Handicap

Mira stared and stared at her iPhone, her sweaty thumb digging into the touchscreen just below the stored text message. A victim of an “e-breakup,” she could no longer regard the phenomenon as an urban legend. Such things really do happen to adults over thirty in monogamous relationships.

The smell of dank bodies eventually broke her trance. A wave of commuters trudged past, panting in the stifling haze of Toronto’s most relentless heat wave in decades. There was only one escalator leading up from the bowels of Kennedy Station, and today it was under repair. Mira looked up at the endless climb, feeling nauseous. And there were two more vertical faces she needed to scale before reaching the Rapid Transit platform on the top floor.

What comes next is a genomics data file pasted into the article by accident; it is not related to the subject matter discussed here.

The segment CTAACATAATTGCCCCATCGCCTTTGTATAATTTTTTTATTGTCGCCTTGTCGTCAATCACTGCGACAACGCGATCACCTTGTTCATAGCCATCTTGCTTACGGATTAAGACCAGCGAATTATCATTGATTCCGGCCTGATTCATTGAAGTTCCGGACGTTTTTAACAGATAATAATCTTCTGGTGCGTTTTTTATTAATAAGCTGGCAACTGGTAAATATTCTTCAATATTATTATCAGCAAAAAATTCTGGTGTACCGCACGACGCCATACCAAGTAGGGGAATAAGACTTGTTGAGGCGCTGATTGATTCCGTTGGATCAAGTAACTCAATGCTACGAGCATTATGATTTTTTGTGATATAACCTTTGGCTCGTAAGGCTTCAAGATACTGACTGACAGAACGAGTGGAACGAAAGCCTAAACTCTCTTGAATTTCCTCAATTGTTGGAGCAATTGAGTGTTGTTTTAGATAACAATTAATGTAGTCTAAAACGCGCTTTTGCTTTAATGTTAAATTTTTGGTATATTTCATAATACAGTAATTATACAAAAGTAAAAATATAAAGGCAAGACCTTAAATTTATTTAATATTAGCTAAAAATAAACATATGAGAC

Mira buried the cell in her laptop case, but the words still invaded her thoughts. She took the first step up (“not”) and another (“a”) and another (“match”). She stopped to breathe, trying to exhale the hurt out of her system. The case in her hand weighed nothing. The chip on her shoulder was crushing her like an anvil.

Published in TOK: Writing the New Toronto, Book 6. Purchase the book to read the full piece.

Toronto locations referenced in this piece

“There was only one escalator leading up from the bowels of Kennedy Station, and today it was under repair . . . ” —Kennedy Subway Station